Newly-appointed Eskom Group CEO Dan Marokane will have his work cut out for him to keep the lights on as the utility’s generation capacity dwindles, with the energy availability factor (EAF) teetering around 50%.
Eskom confirmed on Friday that Marokane would assume office as the Group CEO on March, 1, 2024 after his appointment in December 2023.
Marokane, who is currently the interim CEO of the troubled Tongaat Hulett, will take the reins from Eskom chief financial officer Calib Cassim, who steered the ship on an interim basis since André de Ruyter resigned in December 2022 after making claims of massive looting at Eskom and the involvement of senior political figures in corruption.
Business Report reported in February last year the CEO position at Eskom is like a poisoned chalice as De Ruyter is the 11th CEO to have left the company in just more than 10 years.
Eskom board chairman Mteto Nyati on Friday said the Eskom employees were excited to hear that Marokane would rejoin the company as they remember his hands-on leadership style that was needed right now.
“The board wishes him well as he steers Eskom in the right direction and leading its turnaround from the front. We have confidence in his capabilities, as well as those of the leadership and staff of Eskom, to turn the organisation around,” added Nyati.
“The board also expresses its deepest gratitude to Calib Cassim for his leadership and the stability he brought as the acting group chief executive.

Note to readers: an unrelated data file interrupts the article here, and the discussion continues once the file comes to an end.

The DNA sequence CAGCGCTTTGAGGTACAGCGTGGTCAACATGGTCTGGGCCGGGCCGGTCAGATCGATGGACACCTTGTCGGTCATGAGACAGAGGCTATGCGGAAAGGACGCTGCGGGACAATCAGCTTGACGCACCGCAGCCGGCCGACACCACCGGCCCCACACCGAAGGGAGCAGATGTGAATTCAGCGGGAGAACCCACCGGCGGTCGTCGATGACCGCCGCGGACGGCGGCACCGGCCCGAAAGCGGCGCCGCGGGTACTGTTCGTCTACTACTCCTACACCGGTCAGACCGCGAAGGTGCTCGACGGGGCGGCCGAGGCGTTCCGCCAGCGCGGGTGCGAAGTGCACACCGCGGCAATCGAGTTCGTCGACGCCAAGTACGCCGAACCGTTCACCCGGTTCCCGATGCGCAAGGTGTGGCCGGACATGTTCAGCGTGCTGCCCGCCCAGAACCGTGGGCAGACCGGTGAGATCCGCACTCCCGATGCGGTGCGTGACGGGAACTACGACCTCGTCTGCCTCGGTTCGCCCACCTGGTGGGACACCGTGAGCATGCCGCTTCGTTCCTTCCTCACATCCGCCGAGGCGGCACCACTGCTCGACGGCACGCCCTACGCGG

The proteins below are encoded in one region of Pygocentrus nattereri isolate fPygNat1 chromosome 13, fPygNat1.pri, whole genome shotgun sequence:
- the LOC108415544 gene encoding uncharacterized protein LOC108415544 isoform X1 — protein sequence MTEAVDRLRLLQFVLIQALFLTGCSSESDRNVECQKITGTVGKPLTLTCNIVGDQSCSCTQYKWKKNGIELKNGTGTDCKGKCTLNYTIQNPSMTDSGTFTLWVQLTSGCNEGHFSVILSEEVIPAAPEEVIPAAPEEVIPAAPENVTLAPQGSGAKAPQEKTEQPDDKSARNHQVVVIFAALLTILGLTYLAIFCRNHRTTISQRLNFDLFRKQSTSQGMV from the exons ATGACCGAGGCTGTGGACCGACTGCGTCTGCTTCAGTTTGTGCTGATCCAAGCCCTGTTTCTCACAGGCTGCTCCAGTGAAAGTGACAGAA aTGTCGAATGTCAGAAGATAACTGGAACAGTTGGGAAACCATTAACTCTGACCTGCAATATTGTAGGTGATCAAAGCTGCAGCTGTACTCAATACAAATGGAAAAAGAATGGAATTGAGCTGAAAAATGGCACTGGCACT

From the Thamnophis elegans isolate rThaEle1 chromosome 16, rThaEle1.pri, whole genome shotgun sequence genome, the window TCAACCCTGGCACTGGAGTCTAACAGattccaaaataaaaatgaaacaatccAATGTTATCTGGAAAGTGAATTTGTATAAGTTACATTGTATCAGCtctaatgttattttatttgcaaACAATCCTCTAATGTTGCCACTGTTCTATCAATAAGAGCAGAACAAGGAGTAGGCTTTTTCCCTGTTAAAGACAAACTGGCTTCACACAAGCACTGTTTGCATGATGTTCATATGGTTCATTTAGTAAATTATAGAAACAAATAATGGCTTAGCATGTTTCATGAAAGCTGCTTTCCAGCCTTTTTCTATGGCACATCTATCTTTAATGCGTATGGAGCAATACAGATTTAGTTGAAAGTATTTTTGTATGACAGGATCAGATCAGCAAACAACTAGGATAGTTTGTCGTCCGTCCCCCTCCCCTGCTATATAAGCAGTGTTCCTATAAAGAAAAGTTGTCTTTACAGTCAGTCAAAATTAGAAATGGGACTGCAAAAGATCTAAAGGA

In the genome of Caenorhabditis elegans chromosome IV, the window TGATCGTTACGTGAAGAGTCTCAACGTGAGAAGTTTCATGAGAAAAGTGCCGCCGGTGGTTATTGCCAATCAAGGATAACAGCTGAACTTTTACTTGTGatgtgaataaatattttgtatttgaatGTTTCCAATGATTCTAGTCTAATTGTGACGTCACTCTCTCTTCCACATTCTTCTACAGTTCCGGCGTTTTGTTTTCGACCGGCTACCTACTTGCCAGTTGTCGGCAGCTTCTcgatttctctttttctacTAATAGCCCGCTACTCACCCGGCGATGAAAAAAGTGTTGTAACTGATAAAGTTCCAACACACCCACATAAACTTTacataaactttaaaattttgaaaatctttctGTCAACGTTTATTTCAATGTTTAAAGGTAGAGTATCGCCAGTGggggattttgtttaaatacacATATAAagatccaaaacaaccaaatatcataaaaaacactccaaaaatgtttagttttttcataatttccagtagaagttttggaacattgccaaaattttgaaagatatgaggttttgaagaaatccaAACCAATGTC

“His dedication and commitment as well as his efforts to keep management and staff focused and motivated, have not gone unnoticed. Through his stewardship, Eskom managed to navigate through challenges and achieved significant milestones.”
This comes as Eskom reduced load shedding from Stage 3 to Stage 2 over the weekend due to the return to service of a generation unit and the reduction of partial load losses.
But this improvement in generation capacity was not guaranteed as unplanned outages reduced to 13 792MW of generating capacity, while the capacity out of service for planned maintenance slightly increased to 8 484MW.
The utility said power station general managers and their teams would continue to work diligently to ensure that the 2 150MW of generating capacity was returned to service by Sunday evening.
Eskom has reportedly rejected Mozambique energy company Electricidade de Moçambique’s (EDM) offer to sell 100 megawatts of electricity to South Africa.
About six months ago, Electricity Minister Kgosientsho Ramokgopa and Mozambique’s Energy Minister, Carlos Zacarias, signed the energy agreement that would have seen more energy flow into South Africa and would have led to less strain on a failing and ageing national energy grid.
Eskom reportedly cited that the tariff structures were not acceptable to it and were double the acceptable amount.
“After carefully considering the economic and technical parameters, a decision was taken not to pursue importation from the power plant,” Eskom told the Mail & Guardian.
The absence of 100MW of imported electricity from the Eskom electricity grid would not necessarily make any dent in the stage of load shedding, but it would have made a minor improvement in dispatchable energy.
Energy expert Chris Yelland said Eskom rejected the Mozambique deal because of exorbitant prices the EDM was going to charge the utility.
“The new year begins with the Eskom week-on-week EAF for Week 1 and Week 2 of 2024 at 48.97% and 51.78% respectively, only marginally different from the extremely low EAF values of 49.19% and 50.79% for Week 1 and Week 2 of 2023,” Yelland said.
“I understand this was rejection by Eskom of about 100MW of power from EDM for electricity from a heavy fuel oil powered Karpowership moored at Nacala in northern Mozambique at a price of about US$250.00 per MWh, which is currently about R5.00 per kWh,” Yelland said.